Janis Klimanovs’ short documentary is an exploration of the nature and endurance of love.
The director filmed his grandparents as they reminisced about their youth, courtship and years of marriage, delving into the past through old letters and diapositives of the cacti they have grown together.
… this is not a study of love in youth but of love throughout a whole life …
The director’s presence behind the camera is barely felt, as he never personally intervenes, letting the flow of the film construct itself from the interactions between the elderly couple. The two try to evoke the past and their feelings along the years, but this is not a study of love in youth but of love throughout a whole life; and the elements chosen by the director to show the relationship as it is today, mark his true talent. A contrast between present and past is highlighted by well-chosen close-up shots, such as old letters vs. dvd-players, old vs. new photographs and so on. However, one of the strongest of these moments is when the grandmother is reading a touching passage from one of her husband’s letters, to which he replies with a comment about the weather, which he is checking on the internet.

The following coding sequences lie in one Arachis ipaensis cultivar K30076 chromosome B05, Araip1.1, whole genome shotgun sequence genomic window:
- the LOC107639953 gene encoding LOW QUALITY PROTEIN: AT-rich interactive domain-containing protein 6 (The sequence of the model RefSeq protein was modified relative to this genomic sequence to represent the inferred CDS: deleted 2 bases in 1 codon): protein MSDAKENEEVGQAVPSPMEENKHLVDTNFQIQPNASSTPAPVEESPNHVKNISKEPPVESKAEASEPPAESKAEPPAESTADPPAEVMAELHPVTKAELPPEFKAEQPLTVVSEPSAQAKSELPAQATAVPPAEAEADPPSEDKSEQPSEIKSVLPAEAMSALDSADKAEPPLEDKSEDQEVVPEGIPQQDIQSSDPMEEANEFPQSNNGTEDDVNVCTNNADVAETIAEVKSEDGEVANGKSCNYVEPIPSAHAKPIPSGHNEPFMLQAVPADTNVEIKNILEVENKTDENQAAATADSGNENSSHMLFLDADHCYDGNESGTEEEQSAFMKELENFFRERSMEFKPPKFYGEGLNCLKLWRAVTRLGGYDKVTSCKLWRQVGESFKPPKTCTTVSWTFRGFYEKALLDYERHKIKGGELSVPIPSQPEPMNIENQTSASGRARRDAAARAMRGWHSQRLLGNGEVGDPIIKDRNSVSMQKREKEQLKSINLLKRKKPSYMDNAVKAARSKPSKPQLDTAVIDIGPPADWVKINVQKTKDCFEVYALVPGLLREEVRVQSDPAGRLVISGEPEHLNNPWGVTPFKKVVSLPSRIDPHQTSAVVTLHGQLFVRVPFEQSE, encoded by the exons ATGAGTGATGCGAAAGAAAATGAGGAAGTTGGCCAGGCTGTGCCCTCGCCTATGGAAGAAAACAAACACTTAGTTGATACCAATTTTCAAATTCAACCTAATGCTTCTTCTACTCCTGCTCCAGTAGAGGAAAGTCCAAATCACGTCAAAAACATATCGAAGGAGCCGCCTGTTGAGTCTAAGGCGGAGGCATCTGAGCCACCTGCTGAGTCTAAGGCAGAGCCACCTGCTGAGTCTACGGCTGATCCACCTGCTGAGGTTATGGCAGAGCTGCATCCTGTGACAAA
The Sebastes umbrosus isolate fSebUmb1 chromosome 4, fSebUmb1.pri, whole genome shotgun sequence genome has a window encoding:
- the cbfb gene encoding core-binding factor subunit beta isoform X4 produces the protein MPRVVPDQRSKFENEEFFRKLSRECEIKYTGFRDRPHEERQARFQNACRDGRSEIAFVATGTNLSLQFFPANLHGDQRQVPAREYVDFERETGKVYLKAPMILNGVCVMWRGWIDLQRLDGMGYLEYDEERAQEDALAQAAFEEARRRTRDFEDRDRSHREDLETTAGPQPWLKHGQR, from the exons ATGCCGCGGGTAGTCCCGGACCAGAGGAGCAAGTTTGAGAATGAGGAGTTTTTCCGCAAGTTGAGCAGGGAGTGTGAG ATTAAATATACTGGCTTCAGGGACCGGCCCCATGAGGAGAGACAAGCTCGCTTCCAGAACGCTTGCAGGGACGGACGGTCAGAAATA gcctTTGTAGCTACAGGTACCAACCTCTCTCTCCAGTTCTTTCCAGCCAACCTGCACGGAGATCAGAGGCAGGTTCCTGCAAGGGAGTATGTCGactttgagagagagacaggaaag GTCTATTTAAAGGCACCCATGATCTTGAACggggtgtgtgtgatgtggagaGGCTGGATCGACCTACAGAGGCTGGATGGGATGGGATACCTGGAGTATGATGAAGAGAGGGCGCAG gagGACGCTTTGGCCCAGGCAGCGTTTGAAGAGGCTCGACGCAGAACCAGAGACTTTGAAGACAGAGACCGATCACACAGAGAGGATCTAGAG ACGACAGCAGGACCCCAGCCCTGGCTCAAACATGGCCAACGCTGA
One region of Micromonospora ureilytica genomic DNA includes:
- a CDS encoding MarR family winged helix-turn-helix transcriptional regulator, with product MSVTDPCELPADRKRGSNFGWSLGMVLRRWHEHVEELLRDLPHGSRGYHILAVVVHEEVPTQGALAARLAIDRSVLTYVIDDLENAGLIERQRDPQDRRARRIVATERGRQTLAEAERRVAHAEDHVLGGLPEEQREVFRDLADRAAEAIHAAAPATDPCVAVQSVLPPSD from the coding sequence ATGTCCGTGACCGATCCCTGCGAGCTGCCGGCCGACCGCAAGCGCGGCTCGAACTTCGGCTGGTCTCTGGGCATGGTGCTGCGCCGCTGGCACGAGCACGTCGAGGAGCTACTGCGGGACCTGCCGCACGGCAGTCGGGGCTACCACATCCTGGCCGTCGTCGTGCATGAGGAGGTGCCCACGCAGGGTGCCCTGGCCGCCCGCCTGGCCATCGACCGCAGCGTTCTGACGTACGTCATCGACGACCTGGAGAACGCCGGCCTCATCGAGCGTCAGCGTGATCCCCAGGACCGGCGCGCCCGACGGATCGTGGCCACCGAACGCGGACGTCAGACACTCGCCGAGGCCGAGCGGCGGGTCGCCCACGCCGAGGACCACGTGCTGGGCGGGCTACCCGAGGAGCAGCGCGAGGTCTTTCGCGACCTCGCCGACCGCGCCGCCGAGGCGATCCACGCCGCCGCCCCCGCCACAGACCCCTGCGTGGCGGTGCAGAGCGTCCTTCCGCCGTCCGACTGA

The film is titled WEATHERING LOVE, and seeing the elderly couple barely communicating, each watching their own television set, him with his headphones on, we might come to think that this is indeed about love losing its magic grip; but in the moments they do communicate, the affection between them is so strong that the film does seem mistitled.